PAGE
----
My 4-year-old twins like to watch TV shows occasionally that have a bit of action in them. My kid's favorite TV show is "The Walking Dead."

My husband is concerned that it's a little too intense (and violent) for them. Personally, I feel he is overreacting a bit and I know other kids their age watch worse shows. But that said, I do understand that our twins are very impressionable.

What are some strategies that we can utilize to talk to them about the action scenes and explain to them that violence is not ok?

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    In most countries the Walking Dead was rated either 14, PG or young adult, and has "some of the most graphic and brutally intense violence and gore" according to PTC president. I didn't let my kids see it until they were over 14, and I know some adults who will not ever watch it. You should consider that these ratings are there for a reason - it may not be possible to discuss with kids that are too young.
    – Rory Alsop
    Jan 23, 2021 at 10:57
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    Seriously I'm a grown man not easily impressed, and still I found some scenes of this series to be hard to watch. Casually crushing someone's head with a baseball bat is hardly something I would call "a bit of action". This show is in no way appropriate for kids this age, so reading that it's "their favorite" leaves me dumbfounded.
    – Laurent S.
    Jan 25, 2021 at 17:19
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    Honestly, this is not a show for kids. Your husband should save it for after bedtime. And at 4, it is very very hard to show kids violence while telling kids they can't engage in it.
    – swbarnes2
    Jan 25, 2021 at 23:59

2 Answers 2


At four, understanding the difference between reality and fiction is a work in progress. Research has shown that children may begin to learn that difference by four, using the context in which the information is presented to help differentiate between the two. However, this ability isn't fully developed by four. Each child is different here, and some will be much more able to differentiate than others (my older child was able to watch "scary" movies by five or so, while my seven year old still doesn't like to, in part because of this).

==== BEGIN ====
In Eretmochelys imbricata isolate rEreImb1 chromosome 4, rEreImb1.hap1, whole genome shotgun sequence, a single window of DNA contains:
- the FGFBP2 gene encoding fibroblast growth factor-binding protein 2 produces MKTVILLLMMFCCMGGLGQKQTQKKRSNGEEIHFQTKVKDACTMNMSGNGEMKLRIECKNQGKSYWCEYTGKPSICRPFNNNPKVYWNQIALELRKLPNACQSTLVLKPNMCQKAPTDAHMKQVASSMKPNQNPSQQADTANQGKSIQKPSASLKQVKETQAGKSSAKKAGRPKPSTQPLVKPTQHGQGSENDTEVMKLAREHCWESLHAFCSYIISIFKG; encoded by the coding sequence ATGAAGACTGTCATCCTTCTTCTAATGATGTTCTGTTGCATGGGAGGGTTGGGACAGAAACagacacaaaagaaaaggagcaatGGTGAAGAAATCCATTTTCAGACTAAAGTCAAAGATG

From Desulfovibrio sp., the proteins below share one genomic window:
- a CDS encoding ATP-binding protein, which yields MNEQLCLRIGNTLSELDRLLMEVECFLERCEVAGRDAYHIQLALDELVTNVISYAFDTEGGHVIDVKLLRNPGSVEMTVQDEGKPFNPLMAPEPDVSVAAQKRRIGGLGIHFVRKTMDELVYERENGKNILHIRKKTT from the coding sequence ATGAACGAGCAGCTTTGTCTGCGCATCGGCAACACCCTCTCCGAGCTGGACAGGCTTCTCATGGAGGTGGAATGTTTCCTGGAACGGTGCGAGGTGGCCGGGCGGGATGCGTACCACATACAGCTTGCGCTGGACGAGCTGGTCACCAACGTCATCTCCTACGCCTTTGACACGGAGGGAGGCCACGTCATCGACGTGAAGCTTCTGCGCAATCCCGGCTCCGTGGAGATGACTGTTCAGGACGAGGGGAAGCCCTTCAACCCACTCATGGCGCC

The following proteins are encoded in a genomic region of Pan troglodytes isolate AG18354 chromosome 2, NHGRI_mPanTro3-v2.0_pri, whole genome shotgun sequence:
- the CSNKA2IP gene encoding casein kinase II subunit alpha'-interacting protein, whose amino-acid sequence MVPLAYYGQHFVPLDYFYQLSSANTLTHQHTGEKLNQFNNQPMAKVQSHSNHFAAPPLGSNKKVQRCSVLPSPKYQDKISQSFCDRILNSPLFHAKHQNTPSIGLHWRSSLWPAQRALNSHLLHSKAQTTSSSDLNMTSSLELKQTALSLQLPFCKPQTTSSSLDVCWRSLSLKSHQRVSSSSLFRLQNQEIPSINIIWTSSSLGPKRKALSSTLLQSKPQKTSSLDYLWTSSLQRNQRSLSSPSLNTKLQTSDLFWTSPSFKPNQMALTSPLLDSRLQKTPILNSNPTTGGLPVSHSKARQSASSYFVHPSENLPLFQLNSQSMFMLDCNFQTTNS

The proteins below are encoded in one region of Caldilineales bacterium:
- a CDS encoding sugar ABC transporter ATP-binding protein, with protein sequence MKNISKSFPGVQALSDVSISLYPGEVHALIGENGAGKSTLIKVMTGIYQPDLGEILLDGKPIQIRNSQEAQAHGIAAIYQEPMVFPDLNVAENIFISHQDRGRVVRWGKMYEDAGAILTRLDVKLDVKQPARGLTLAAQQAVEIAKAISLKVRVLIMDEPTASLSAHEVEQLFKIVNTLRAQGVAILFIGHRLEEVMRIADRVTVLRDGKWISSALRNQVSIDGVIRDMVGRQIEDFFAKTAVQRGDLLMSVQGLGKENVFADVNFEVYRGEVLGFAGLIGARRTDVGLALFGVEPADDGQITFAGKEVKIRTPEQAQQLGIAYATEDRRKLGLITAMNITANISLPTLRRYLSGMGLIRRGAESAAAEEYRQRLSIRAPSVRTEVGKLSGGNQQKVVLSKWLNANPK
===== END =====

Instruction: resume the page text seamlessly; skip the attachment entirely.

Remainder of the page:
Additionally, one major concern you should pay attention to is that scary content can lead to nightmares in children around that age. The ability to differentiate fantasy from reality was shown to be relevant here as well.

How you can help your children understand the differences between fantasy and reality is by talking to them about it in those terms. Make it clear to them what "acting" is, perhaps even with role play games where they "act" in plays themselves. Talk about the actor as a person separate from their role - look them up on IMDB, show the person has done various different shows. This even works with cartoons, if the actor's voice is reasonably distinctive.

Talk about why the action is occurring, as well. I tend to avoid describing people as "bad" or "good", even in the case of actors playing what we traditionally would call "bad guys", because I don't want my children to think that some people are "bad people" - rather focusing on bad behaviors. So instead, talk about the motivation of the person, and how the behavior is not nice and has negative impacts on others. For the most part even at four I think this tends to be fairly easily understood.

My bigger concern is actually the "good guy". Batman is a great example of this (and of course, he's not truly a "good guy", but that's more complex than is intended in the cartoons). He hits the bad guys when they do bad things. That's not exactly a lesson I want my children learning! I want them to get Mom or Dad if someone is doing something bad. I want them to walk away from fights. So, I would tend to talk to them about other alternatives they might have in a similar situation. What do we do if we see a robber? We call the police, because we're not Batman! What do we do if someone hits us? We remove ourselves from the situation and tell an adult, because it's not nice to hit people even if they're not being nice to us.

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    "What do we do if we see a robber? We call the police, because we're not Batman!" Every police officer was a child at some point.
    – nick012000
    Jan 13, 2021 at 10:01

I don't know how your twins spend their playing time but you should explain them the way that worked in my family.

The main thing about cartoons is that is is drawing and it is far from reality on the sight, for movies and tv shows it is harder because even if it is displayed on a screen it looks like the news for exemple.

For me the way is to try to reproduce few scene of the show with toys and explaining that sometime on TV there is the imagination of someone that is played by other people. Once it is done you should take their favorite toys and make them play with it for 10 minutes, wrote down the story. Once it is done try to roleplay their story to explain what is the cinema and how it is made (homme made in this case).

For me it worked, my nephew understood at the end of the "game" that what he watch was just happening in someone's head and that other people was just reproducing his idea.

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